Myanmar: New era as parliament holds historic session

Politicians from Aung San Suu Kyi's party take their seats in parliament for the first time after decades of army rule.

    Myanmar's newly elected politicians, most of them from pro-democracy leader Aung San Suu Kyi's party, have taken their seats in parliament for the first time, in a landmark session that was meant to install the first democratically chosen government in half a century.

    The session on Monday marked a historic turnaround for the National League for Democracy (NLD) party, which was suppressed by the country's army for years. 

    The party won 80 percent of the elected seats in general elections in November, qualifying it to form a government and end nearly 50 years of military rule. 

    READ MORE: Myanmar's Suu Kyi wins landmark election

    Al Jazeera's Rob McBride, reporting from Myanmar's capital Naypyidaw, said there is a real sense of historic change in the country. 

    "It is known here as a democracy on a leash. The military still retains a huge amount of power here but, with that said, the NLD, with their victory do get to choose the next government and they get to formulate government policy as well," he said.

    "However, the danger for the NLD is that they are now seen as the cure of all the problems that have exisited here through decades of alleged mismanagement by the military ... so there is real sense of expectation that they will sort all the problems."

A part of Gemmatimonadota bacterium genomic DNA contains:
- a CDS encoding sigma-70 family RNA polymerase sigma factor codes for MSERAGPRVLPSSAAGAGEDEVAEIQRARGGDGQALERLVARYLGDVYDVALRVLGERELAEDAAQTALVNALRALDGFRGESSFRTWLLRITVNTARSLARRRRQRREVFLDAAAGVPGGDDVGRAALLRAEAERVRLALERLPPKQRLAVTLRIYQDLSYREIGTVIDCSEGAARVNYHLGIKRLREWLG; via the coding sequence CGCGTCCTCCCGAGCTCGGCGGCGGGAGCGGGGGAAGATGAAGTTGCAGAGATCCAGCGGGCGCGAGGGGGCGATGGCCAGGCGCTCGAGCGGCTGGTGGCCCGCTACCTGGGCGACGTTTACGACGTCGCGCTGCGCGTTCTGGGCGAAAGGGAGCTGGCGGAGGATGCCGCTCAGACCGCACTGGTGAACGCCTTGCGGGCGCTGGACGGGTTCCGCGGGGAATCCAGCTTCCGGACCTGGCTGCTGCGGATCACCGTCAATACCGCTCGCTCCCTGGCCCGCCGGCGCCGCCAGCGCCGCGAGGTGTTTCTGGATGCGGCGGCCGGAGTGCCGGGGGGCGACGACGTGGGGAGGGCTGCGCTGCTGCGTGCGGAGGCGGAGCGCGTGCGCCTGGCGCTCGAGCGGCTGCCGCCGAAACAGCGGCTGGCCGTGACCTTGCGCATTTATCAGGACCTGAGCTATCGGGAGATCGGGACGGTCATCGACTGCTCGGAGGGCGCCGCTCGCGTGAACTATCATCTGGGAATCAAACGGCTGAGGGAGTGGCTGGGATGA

Myanmar MPs gather for new parliamentary session

    One of the NLD's central campaign promises was to reform the constitution to curtail the power of the military. This may prove difficult as military appointees still hold a quarter of the seats in each house of parliament, enough to block any changes. 

    First decision

    The lower house of parliament elected NLD party member Win Myint to the powerful post of speaker. 

    Suu Kyi is constitutionally barred from taking the presidency, and has vowed to rule from behind the scenes through a proxy.

    The Southeast Asian nation started moving from a half-century of dictatorship towards democracy in 2011, when military rulers agreed to hand over power to a nominally civilian government headed by President Thein Sein, a general turned reformist.

    He will stand down in late March or early April when an NLD president will take over.

    SOURCE: Agencies


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